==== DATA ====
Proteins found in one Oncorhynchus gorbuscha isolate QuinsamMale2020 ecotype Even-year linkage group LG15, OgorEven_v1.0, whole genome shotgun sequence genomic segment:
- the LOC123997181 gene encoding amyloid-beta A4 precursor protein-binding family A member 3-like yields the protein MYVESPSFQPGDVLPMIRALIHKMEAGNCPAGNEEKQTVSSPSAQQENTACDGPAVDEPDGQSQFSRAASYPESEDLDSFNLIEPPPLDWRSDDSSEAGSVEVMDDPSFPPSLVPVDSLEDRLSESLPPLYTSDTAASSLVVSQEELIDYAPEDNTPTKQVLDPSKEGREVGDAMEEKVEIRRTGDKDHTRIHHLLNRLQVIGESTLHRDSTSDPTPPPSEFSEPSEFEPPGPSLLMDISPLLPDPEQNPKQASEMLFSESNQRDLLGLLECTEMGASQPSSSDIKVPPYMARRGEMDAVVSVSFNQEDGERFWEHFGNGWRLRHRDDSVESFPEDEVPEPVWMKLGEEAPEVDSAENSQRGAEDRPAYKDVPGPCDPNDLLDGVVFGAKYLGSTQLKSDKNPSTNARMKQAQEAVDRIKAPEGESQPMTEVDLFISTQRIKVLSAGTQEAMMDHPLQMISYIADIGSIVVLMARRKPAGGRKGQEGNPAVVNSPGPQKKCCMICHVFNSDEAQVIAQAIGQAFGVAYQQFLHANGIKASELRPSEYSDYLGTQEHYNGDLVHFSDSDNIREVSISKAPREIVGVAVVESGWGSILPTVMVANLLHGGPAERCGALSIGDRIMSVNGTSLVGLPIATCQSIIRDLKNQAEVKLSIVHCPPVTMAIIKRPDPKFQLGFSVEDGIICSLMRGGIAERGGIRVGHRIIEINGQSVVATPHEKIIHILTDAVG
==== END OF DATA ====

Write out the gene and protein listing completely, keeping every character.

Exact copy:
Proteins found in one Oncorhynchus gorbuscha isolate QuinsamMale2020 ecotype Even-year linkage group LG15, OgorEven_v1.0, whole genome shotgun sequence genomic segment:
- the LOC123997181 gene encoding amyloid-beta A4 precursor protein-binding family A member 3-like yields the protein MYVESPSFQPGDVLPMIRALIHKMEAGNCPAGNEEKQTVSSPSAQQENTACDGPAVDEPDGQSQFSRAASYPESEDLDSFNLIEPPPLDWRSDDSSEAGSVEVMDDPSFPPSLVPVDSLEDRLSESLPPLYTSDTAASSLVVSQEELIDYAPEDNTPTKQVLDPSKEGREVGDAMEEKVEIRRTGDKDHTRIHHLLNRLQVIGESTLHRDSTSDPTPPPSEFSEPSEFEPPGPSLLMDISPLLPDPEQNPKQASEMLFSESNQRDLLGLLECTEMGASQPSSSDIKVPPYMARRGEMDAVVSVSFNQEDGERFWEHFGNGWRLRHRDDSVESFPEDEVPEPVWMKLGEEAPEVDSAENSQRGAEDRPAYKDVPGPCDPNDLLDGVVFGAKYLGSTQLKSDKNPSTNARMKQAQEAVDRIKAPEGESQPMTEVDLFISTQRIKVLSAGTQEAMMDHPLQMISYIADIGSIVVLMARRKPAGGRKGQEGNPAVVNSPGPQKKCCMICHVFNSDEAQVIAQAIGQAFGVAYQQFLHANGIKASELRPSEYSDYLGTQEHYNGDLVHFSDSDNIREVSISKAPREIVGVAVVESGWGSILPTVMVANLLHGGPAERCGALSIGDRIMSVNGTSLVGLPIATCQSIIRDLKNQAEVKLSIVHCPPVTMAIIKRPDPKFQLGFSVEDGIICSLMRGGIAERGGIRVGHRIIEINGQSVVATPHEKIIHILTDAVG